Before iTunes and Spotify came along to expedite this process, CDs did this not just with the randomize and skip buttons but, more importantly, through CD burning. CD burners, which grew in popularity through the late ‘90s and early 2000s, meant that anyone could create their own custom CD playlists, prefiguring one of the big selling points of Spotify and others years later. (In fact, the ability to “rip” music from CDs helped create Napster, which begat iTunes, which begat streaming subscription services.) By encouraging us to listen to songs on our computers, aided by the short boom in multimedia extras for albums and singles, CDs helped prep us for a world in which music became virtual.
The end of physical collections
Nostalgia is, by its very nature, melancholic. The word comes from the Greek “nóstos” meaning “homecoming”, and “álgos” meaning “pain.” It was coined in the 17th century to describe a very specific set of melancholic symptoms exhibited by Swiss soldiers who were fighting away from their homes, before usage shifted to its current, fonder connotation. If there’s an irony to the CD revolution it’s the fact that, by shuttling us into a digital realm of computerized ones and zeros, it represented the last gasp of the physical collection.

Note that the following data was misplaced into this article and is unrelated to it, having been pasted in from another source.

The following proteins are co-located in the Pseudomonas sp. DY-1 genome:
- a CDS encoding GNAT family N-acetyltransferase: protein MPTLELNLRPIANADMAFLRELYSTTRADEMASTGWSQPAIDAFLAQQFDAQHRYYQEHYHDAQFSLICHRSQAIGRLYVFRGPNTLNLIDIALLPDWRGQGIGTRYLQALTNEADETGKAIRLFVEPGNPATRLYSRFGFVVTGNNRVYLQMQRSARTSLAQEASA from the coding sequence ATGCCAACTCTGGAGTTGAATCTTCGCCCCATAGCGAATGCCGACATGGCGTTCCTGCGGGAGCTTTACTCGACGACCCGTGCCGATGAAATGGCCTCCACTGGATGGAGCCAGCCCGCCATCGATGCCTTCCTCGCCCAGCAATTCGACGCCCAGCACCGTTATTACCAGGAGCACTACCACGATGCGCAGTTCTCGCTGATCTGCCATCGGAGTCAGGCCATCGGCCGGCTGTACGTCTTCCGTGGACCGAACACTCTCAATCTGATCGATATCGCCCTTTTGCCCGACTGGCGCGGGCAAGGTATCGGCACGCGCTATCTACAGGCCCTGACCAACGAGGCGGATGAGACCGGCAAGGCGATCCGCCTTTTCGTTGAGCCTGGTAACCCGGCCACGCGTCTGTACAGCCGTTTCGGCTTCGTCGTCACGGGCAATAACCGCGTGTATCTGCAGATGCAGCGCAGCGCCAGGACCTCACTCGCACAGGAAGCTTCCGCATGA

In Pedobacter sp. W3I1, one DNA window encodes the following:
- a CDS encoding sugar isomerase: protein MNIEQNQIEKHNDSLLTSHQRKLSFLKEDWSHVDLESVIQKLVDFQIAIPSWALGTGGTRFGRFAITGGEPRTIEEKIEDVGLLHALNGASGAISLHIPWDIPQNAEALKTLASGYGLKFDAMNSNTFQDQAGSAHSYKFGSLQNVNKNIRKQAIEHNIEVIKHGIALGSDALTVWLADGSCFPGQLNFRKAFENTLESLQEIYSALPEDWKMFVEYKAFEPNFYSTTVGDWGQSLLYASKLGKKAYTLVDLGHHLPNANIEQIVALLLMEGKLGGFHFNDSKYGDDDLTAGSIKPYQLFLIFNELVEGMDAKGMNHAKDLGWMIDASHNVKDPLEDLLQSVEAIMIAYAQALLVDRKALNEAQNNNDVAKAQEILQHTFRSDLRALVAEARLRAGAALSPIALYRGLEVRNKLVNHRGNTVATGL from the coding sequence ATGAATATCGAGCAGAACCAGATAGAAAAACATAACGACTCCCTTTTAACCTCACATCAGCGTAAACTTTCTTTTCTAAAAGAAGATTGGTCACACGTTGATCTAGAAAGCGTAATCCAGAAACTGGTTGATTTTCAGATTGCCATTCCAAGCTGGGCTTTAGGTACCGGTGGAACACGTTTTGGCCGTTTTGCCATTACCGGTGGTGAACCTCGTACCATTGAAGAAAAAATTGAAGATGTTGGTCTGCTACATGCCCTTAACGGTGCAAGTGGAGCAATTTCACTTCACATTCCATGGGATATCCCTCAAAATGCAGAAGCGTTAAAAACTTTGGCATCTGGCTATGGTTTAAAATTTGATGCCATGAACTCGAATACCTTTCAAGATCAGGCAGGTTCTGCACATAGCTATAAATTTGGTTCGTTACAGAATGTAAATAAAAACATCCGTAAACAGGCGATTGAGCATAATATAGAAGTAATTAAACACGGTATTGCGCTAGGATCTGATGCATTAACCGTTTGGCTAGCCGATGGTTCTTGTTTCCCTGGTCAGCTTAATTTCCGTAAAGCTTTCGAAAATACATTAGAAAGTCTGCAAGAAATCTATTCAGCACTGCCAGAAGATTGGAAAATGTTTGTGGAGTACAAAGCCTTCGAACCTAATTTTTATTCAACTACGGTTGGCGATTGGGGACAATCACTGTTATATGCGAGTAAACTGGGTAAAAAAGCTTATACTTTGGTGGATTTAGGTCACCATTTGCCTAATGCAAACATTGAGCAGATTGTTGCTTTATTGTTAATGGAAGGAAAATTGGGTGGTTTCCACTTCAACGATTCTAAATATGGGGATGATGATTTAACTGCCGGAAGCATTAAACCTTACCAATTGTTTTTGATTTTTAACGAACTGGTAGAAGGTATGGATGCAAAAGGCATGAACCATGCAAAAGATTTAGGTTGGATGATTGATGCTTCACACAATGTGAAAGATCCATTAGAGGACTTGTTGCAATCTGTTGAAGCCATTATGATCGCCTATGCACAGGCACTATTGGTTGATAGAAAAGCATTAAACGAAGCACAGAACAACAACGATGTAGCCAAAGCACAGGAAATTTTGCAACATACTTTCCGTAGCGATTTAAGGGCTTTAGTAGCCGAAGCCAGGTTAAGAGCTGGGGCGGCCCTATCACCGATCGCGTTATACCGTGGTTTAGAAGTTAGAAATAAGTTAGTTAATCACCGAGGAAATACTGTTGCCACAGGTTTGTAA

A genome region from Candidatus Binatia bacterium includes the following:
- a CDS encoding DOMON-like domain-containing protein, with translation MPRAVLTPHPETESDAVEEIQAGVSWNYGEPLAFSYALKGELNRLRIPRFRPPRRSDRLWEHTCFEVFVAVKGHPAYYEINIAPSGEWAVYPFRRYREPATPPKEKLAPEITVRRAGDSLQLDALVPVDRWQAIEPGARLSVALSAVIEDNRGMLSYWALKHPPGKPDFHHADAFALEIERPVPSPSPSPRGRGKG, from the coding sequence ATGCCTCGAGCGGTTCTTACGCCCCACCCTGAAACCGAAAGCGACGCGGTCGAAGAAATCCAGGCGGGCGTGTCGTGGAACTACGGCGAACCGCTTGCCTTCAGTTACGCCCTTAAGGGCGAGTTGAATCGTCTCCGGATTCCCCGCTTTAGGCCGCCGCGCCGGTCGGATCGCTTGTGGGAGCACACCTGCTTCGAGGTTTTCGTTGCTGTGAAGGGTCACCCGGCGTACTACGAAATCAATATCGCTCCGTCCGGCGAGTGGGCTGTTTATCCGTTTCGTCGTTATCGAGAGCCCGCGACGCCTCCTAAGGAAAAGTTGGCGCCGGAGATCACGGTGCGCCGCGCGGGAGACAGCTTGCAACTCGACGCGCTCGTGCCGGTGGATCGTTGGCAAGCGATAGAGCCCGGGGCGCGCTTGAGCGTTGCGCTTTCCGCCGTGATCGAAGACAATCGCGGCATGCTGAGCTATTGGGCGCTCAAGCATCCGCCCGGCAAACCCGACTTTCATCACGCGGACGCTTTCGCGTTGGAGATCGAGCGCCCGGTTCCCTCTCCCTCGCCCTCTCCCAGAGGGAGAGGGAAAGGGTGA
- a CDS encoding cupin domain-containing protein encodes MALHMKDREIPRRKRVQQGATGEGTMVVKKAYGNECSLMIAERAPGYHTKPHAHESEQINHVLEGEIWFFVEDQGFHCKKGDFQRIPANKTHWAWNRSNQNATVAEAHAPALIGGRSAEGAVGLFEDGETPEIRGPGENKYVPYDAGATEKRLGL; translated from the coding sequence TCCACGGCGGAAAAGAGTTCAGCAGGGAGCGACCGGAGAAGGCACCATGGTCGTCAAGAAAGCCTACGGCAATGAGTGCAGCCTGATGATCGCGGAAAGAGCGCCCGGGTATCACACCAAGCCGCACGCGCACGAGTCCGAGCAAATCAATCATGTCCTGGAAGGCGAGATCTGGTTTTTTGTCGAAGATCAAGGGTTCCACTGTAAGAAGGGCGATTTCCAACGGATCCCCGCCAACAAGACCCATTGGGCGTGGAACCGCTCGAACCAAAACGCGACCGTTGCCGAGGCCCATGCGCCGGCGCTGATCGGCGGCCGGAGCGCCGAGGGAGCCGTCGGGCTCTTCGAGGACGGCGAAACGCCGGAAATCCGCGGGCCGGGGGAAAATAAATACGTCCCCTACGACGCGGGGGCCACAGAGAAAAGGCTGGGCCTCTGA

Today, music is rented. A subscriber to, say, Apple Music has access to 50 million songs — equivalent to a stack of CDs almost 30 miles high — but they don’t actually own any of it. Cancel your subscription one month and the music is no longer yours, if it ever was. This also means that artists and labels are free to continue remixing and fiddling endlessly. If Kanye West decides to continue tweaking his 2016 album Life of Pablo forever, making it what his label Def Jam calls a “living, evolving art project,” he is able to do so. Nothing is fixed.
CD jewel cases may have held up terribly in the long run (cloudy, cracked plastic has nothing like the same well-loved aesthetic as old LPs), but it was music that you owned and could play without a monthly fee and a data connection.
“I miss really valuing each piece of music I got to own,” Caro Beresford-Wood, a user experience designer, told Digital Trends. “I miss being so excited about a particular artist, that I’d save some money and head to the store to buy their CD, and popping it into my CD player as soon as possible. The anticipation of getting to listen to music was so fun back then. Now, I like having CDs because it’s fun to hold onto them, to have them spark conversation, and to play them in my car with friends who want to reminisce with me.”
There are, of course, other physical ways to hold onto your music. But CDs being the tail end of this particular era gives them a poignancy. “I believe there will be nostalgia for the idea of the collection,” Rothenbuhler said. “I have a collector’s personality: My books, my records, my guitars. I even hold on to pairs of jeans I can’t wear anymore, but I loved. Our domestic life is built around our things. We painted on the walls of caves, but I’m sure we also collected favorite sticks and stones, you know. CDs are part of that.”